A local author with a passion for Southport history has published his new book.
Michael Walshe has penned Sandy Tracks, Volume One – A Poetical and Illustrated Journey Through Southport’s Past.
The work is a unique collection of local history themed poems and paired illustrations which includes a well-researched historical notes section at the rear, providing a more in-depth look at the subject matter.
Author David Walshe has been submitting poetry since 2019 and has previously featured both online and in print by publishers including Black Bough Poetry and the Southport-based The Broken Spine Artist Collective.
He also manages a brilliant Twitter account called ‘Secret Sand Land’ (@hiddensouthport) where he tweets local history snippets on a daily basis and publishes monthly local history blogs which can be read on his website secretsandland.co.uk.
The illustrations have been completed by his brother Michael Walshe, whose work, seen here, has helped to bring the past to life.
Michael’s other artwork can be viewed on Instagram under mikewalshe.art.
The book can be purchased for £10 per copy via the website secretsandland.co.uk or at Broadhurst’s bookshop on Market Street in Southport town centre. Alternatively for a local collection / delivery you can email David directly at email@example.com or by sending a direct message to his Twitter account.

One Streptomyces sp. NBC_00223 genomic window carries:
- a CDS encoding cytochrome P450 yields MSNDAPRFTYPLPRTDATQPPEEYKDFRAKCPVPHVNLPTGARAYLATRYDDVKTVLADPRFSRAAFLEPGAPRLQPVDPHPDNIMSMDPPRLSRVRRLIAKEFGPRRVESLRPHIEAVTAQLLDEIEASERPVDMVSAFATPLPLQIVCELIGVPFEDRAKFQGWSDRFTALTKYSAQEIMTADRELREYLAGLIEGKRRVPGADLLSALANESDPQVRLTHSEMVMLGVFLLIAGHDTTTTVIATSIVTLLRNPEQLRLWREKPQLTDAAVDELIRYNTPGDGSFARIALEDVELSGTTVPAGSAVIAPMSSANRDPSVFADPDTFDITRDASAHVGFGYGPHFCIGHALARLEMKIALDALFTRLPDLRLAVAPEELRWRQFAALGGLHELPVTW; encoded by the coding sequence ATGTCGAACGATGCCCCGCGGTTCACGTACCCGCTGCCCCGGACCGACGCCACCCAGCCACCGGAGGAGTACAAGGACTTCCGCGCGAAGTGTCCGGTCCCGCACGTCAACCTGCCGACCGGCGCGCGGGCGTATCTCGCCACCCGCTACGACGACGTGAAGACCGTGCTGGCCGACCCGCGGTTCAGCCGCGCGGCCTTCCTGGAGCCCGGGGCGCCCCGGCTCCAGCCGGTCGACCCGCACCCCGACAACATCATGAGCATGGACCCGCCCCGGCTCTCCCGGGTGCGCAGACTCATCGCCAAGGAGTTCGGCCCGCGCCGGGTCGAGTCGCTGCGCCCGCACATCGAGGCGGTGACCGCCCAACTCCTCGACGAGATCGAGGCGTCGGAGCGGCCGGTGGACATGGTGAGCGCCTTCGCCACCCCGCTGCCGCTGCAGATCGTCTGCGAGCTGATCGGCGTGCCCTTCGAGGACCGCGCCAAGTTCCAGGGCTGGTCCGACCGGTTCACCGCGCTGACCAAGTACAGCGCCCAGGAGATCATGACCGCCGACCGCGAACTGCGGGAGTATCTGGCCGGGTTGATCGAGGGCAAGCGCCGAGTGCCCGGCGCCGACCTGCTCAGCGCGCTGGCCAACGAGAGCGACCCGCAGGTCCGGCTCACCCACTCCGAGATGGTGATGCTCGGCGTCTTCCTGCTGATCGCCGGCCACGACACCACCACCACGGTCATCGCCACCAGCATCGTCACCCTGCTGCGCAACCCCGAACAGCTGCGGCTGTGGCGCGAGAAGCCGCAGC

The book will also be available to purchase from David himself this Saturday (18th September) at St John’s Church, on Rufford Road in Crossens, as part of its North West Heritage Scarisbrick Family Mausoleum Open Day.
At the event, inside the church, David will have some rare images of Crossens on display, including a painting which he doubts has been seen in public in Southport since the mid 1870s. More details can be found here.
The new book has already enjoyed some warm plaudits from local literary figures.
Local poet and writer Mary Earnshaw said: “This fascinating mix of poetry, fact and legend contains plenty to surprise even the most knowledgeable of Southport residents – but its appeal is not only local. David has an insight born of deep connection to place and his ancestry in this once unknown spot on the North West coast.”
Local historian Michael Braham said: “This is a must read for all those interested in Southport’s rich heritage. David has the rare ability to paint poetic word pictures of the Southport of yesteryear, coupled with skilfully crafted illustrations.”
Phil McNulty, editor of The Fringe Poetry Magazine, said: “Sandy Tracks is a startling literary and artistic creation. It is classical in its ambition to both uplift and educate and is an invariable contribution to understanding local history and dialect. There is wonderful synthesis between the very fine poetry, the exquisitely restrained illustrations, and the succinct historical research.
“I could not put this book down. You will return to it again and again.”